“Because we have acquired the habit and doing the reverse process is much more difficult,” summarizes Xavier Escribano, professor at the Faculty of Humanities of the International University of Catalonia (UIC). In his opinion, “the continuous exposure to the gaze of others” wears out more than your own weariness towards the measure. “Exposing yourself continuously leads to fatigue to maintain your own image in a social world in which we suffer from a hypertrophy of the visual,” he argues. Thus, “the mask gives us protection in environments with which we are not interested in contacting”.
“The sociologist Richard Sennett says that the great contemporary metropolises are characterized by the fear of contact, with which the individual tends to withdraw, something that we saw before in public transport and that now has become more evident with masks”, explains the philosopher. What does not mean that “the mask has many drawbacks for free breathing and communication” and yet “its use has received recognition and praise.” At first glance, “it was clear who was complying with the rules and who was not,” emphasizes Manuel Franco. But that balance between good and bad is now more delicate.
Since last Friday, there have been many testimonies on social networks of people who have felt singled out for making a decision or the opposite. Those who carry it, justifying that they feel more protected that way or for sheer comfort and, those who do not, remembering that it is not a mandatory measure if there are no crowds on the street and the security meter and a half are respected.
“The person feels that they have a chance to exercise their own discretion after a year with so many restrictions,” justifies the professor of Humanities. In addition, having to use it inside shops, bars and transport, there is “an element of mental economy by which we do not care to wear it.” Finally, according to Escribano, “although there is no possibility of contagion outdoors, we have internalized that fear.” “It is not so easy to digest a message for a year and a half, and get rid of it from one day to the next,” he assumes.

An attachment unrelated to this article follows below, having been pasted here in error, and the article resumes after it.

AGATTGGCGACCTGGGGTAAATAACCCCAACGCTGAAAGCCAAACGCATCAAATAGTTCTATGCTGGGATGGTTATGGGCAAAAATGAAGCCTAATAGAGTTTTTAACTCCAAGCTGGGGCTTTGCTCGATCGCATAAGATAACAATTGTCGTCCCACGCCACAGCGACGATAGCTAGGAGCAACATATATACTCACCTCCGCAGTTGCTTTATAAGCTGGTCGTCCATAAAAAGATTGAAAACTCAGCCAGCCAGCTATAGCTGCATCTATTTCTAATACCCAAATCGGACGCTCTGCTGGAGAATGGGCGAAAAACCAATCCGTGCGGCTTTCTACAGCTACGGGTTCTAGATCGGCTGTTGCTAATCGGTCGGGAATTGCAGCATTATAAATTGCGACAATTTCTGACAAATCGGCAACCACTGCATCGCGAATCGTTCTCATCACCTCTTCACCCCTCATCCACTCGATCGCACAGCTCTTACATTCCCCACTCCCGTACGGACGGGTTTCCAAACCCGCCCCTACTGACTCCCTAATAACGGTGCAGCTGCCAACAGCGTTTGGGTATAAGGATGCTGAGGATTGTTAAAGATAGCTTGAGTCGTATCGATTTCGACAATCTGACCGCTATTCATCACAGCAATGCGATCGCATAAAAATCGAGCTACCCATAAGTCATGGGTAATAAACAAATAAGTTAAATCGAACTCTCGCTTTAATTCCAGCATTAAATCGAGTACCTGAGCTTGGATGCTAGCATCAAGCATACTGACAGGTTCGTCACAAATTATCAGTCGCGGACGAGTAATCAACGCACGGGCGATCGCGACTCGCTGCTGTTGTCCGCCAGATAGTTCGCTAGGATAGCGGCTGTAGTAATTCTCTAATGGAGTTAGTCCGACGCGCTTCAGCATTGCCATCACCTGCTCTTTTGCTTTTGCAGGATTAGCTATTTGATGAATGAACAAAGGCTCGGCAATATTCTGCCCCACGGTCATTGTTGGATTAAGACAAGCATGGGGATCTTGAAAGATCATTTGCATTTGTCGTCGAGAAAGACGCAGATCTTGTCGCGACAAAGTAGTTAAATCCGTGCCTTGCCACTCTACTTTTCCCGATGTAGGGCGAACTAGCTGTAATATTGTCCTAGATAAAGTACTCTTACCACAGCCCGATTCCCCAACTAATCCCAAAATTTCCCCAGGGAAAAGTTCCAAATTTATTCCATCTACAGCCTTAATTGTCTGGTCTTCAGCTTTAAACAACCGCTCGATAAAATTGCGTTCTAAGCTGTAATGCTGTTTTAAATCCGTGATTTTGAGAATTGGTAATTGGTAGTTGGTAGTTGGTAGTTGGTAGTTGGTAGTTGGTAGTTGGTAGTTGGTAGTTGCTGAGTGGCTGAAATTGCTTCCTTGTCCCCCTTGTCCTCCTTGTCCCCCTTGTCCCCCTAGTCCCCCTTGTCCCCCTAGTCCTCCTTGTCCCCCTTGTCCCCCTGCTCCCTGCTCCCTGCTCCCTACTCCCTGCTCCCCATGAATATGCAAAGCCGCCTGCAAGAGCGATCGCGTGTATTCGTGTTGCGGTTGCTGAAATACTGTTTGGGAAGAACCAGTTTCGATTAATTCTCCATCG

For Bilal, that people have assimilated the mask so well in Spain “is a triumph of communication”, although he acknowledges that it may also be due to a certain confusion with the recommendations. “It is true that outdoors it does not have the same utility as indoors, but at first there was very little science about it and we learned as we went,” he recalls. In his opinion, the important message is that its use indoors is mandatory and outdoors is not. “The problem is to polarize it and start pointing,” he warns.
Manuel Franco puts it this way: “Before there were policemen on the balcony and now there are policemen with masks; unfortunately, it is part of the pandemic and inherent to the human being ”. It does not help that there are politicians who are recommending its use outdoors given the current increase in cases, as Ximo Puig has done in Valencia. “Taking it outdoors again is not going to stop community transmission, because we already know what kind of measures work,” says Franco regarding other tougher restrictions such as closures of interiors or nightlife. “It is very important that in low risk places it is optional and that people are not judged for wearing it or not,” defends Bilal.
“In human relations, conflict jumps at any moment, but I don’t think it will cause big problems”, Xavier Escribano confides. “It would be conflictive if, having an obligation, people decided not to take it. But everyone understands that we are in a period of transition and we are sympathetic to the fears that others may have. To qualify them, the authoritative voice of the scientific community and experts is very important ”, he concludes.